Contextual Security and Application Control for Virtualized Desktops

October 30, 2018

Jens Schmidt | CSO | deviceTRUST

Tim Cox | Sales Engineering Manager | Ivanti

Daas and VDI continue to provide anywhere, secure access from any device to corporate workspaces. As the user is more mobile than ever before, security, compliance, and licensing requirements demand additional contextual control over virtual applications and desktops. Join this webinar to see how Ivanti and deviceTRUST can help.


Jens: Hello. Good morning. Good afternoon, everybody, and very warm welcome to our joint Ivanti and deviceTRUST webinar. My name is Jens Schmidt. I'm the Sales Manager from deviceTRUST, and I will do some kind of presentation within this session. I have also on the session Tim Cox from Ivanti, and Tim is a Principal Sales Engineer and will do the Ivanti bits and will give you an introduction into Ivanti and into Ivanti application control. Also with me on the web session is Sascha Goeckel, Pre-Sales Manager at deviceTRUST and Sascha will give you a live demonstration of the joint solution, with both the Ivanti and deviceTRUST about the contextual security and application control for virtualized desktops.

From the agenda point of view, and as I've said, Tim will kick off with the Ivanti Application Control piece, then I will give you an introduction into deviceTRUST and deviceTRUST Contextual Security and then that's how we'll do a live demonstration. And then we have some time for summary as well as for your questions and some organizational things. All attendees are in listen-only mode. If you have any kind of question or anything else, please use the Q&A section on the panel and we will get the questions and then we'll answer them at the end of the session in the summary section. So, yeah, this was a quick introduction. So over to you, Tim, for your piece, Ivanti Application Control or at least Ivanti and Ivanti Application Control.

Tim: Okay. Thank you, Jens. Good morning. Good afternoon, everybody. It's Tim Cox here, Principal Sales Engineer at Ivanti, mainly based around the security solutions that we have in our tools arsenal. And of course, they've grown considerably over the last couple of years. And you'll see that on the on the DNA screen coming up at the moment. But just a quick overview of Ivanti, established in '85, privately owned, headquarters in the States, Salt Lake City. Lots of employees now spread over lots of countries. We cover lots of ground. Lots of customers. Millions of endpoints.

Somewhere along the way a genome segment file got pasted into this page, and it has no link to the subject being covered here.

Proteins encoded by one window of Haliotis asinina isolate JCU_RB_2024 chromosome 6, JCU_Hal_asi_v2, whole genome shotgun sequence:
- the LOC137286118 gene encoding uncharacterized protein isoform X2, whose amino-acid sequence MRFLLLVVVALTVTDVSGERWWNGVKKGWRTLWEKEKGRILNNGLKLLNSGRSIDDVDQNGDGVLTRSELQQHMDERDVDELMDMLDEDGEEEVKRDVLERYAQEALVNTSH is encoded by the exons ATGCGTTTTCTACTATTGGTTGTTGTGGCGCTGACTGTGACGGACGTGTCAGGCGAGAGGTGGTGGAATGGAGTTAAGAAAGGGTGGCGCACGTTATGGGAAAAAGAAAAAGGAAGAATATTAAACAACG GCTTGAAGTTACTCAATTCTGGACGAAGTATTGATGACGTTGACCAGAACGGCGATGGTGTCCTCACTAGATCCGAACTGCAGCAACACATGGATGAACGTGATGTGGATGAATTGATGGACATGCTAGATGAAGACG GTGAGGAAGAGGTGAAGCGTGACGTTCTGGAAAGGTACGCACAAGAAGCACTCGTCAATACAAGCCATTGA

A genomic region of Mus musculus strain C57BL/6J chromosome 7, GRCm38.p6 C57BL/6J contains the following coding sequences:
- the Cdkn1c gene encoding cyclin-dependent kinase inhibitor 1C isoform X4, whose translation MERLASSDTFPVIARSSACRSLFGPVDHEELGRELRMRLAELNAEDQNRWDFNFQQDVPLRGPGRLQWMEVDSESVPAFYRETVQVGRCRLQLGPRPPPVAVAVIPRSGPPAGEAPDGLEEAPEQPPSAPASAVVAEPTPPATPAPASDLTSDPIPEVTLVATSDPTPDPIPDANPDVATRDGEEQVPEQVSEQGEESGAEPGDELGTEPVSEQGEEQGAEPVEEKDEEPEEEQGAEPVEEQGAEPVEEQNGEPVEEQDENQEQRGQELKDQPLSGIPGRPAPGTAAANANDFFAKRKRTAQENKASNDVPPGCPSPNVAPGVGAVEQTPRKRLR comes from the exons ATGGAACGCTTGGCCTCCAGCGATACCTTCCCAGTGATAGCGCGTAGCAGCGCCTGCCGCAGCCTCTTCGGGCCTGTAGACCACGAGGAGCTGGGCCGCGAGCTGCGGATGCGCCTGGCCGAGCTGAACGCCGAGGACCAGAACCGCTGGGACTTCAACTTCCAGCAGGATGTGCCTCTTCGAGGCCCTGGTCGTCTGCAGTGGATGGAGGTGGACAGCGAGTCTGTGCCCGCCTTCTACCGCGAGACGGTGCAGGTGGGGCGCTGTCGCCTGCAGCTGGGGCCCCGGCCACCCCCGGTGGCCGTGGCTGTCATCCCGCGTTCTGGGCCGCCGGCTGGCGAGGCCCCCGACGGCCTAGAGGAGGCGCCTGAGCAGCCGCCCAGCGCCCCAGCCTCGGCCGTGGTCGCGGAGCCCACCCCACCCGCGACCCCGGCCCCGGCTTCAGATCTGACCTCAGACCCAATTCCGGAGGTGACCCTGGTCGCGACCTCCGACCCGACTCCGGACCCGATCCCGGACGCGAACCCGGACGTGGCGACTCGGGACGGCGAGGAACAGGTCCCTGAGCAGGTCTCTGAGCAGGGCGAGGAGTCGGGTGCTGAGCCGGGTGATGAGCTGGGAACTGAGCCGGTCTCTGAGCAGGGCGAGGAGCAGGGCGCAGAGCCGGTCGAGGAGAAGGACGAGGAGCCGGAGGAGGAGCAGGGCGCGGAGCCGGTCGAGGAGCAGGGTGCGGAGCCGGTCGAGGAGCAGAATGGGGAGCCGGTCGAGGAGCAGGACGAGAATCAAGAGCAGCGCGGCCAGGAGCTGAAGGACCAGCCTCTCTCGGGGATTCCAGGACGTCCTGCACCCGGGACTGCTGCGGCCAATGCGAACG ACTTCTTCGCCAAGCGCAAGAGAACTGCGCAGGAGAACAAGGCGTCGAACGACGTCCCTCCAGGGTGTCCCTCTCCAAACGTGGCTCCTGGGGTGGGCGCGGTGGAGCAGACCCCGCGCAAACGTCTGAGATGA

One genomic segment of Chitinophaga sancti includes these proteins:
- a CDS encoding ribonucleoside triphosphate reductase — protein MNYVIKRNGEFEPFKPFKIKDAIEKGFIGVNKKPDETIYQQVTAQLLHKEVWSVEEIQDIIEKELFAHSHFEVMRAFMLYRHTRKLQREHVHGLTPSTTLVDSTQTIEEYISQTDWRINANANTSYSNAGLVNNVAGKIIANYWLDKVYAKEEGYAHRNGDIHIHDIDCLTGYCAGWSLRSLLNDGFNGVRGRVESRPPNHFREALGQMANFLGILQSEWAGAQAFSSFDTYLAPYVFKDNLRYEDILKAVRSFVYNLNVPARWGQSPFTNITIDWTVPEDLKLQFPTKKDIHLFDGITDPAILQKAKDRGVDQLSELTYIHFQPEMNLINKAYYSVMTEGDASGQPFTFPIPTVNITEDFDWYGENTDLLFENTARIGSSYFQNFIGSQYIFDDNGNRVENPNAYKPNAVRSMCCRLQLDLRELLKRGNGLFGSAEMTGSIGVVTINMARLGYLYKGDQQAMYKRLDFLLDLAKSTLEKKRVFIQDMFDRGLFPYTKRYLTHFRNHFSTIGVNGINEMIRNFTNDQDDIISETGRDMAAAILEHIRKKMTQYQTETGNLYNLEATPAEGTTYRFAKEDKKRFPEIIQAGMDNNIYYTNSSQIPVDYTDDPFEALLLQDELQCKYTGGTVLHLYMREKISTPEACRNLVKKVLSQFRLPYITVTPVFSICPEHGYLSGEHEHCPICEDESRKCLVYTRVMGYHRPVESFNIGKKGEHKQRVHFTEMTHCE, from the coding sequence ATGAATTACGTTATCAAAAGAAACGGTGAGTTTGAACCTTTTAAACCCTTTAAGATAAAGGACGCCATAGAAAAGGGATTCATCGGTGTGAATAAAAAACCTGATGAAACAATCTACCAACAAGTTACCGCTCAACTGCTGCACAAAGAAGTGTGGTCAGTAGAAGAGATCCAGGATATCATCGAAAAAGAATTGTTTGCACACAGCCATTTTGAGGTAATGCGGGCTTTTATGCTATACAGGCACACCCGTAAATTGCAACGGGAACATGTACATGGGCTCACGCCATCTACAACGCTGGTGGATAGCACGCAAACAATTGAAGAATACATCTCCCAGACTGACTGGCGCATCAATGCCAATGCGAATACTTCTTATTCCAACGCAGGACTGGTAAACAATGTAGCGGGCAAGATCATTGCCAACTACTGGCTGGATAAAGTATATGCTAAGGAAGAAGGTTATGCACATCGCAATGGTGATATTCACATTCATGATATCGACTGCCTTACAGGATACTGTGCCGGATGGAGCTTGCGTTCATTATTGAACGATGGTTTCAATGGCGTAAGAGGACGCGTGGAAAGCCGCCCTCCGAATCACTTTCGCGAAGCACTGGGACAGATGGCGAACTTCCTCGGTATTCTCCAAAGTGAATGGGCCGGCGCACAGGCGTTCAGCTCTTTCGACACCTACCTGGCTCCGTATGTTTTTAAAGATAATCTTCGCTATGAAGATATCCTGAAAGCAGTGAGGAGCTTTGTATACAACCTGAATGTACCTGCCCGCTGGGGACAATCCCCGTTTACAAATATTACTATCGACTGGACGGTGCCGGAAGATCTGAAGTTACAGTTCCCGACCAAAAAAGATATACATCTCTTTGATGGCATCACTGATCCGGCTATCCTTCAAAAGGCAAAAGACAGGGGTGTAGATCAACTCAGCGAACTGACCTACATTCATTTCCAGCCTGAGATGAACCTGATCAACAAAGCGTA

And again, not just based on maybe our security portfolio. We have help desk and service management side, asset discovery components in there as well. So we get that true kind of endpoint feel from start to finish. We mainly sell through distribution partners and we have lots on our lists. And we have lots of acquisition since 2012. And as far as the DNA from Ivanti, just moving on to this slide, you know, how do we kind of get here? You know, I came to Ivanti through the bottom route there from SecureWave. We mentioned PatchLink heats into Ivanti. Also as Ivanti really is made up of kind of four kind of major components being LANDESK, which you can see is at the top left hand corner there.

We have AppSense as well, a bit closer to Ivanti on the right-hand side there. We have shavlik that kind of borders the kind of patch management component. Of course AppSense is what we're gonna be primarily speaking around today which is all rebranded and so forth now as we move forward and heat as well. But along there as well, along the way, we've picked up, you know, lots of other organizations who, you know, we've kept their software and, you know, bits and pieces have gone into each of the other solutions just to make them very feature-rich, mature, and battle-hardened is what I like to say.

So that's kind of where we come from through Ivanti. So that name, you know, it's been around for the last two years now, or it'll be two years I think in January coming and it's certainly getting there in terms of being rebranded and a lot of new stuff and there's lots of stuff for me to keep up with.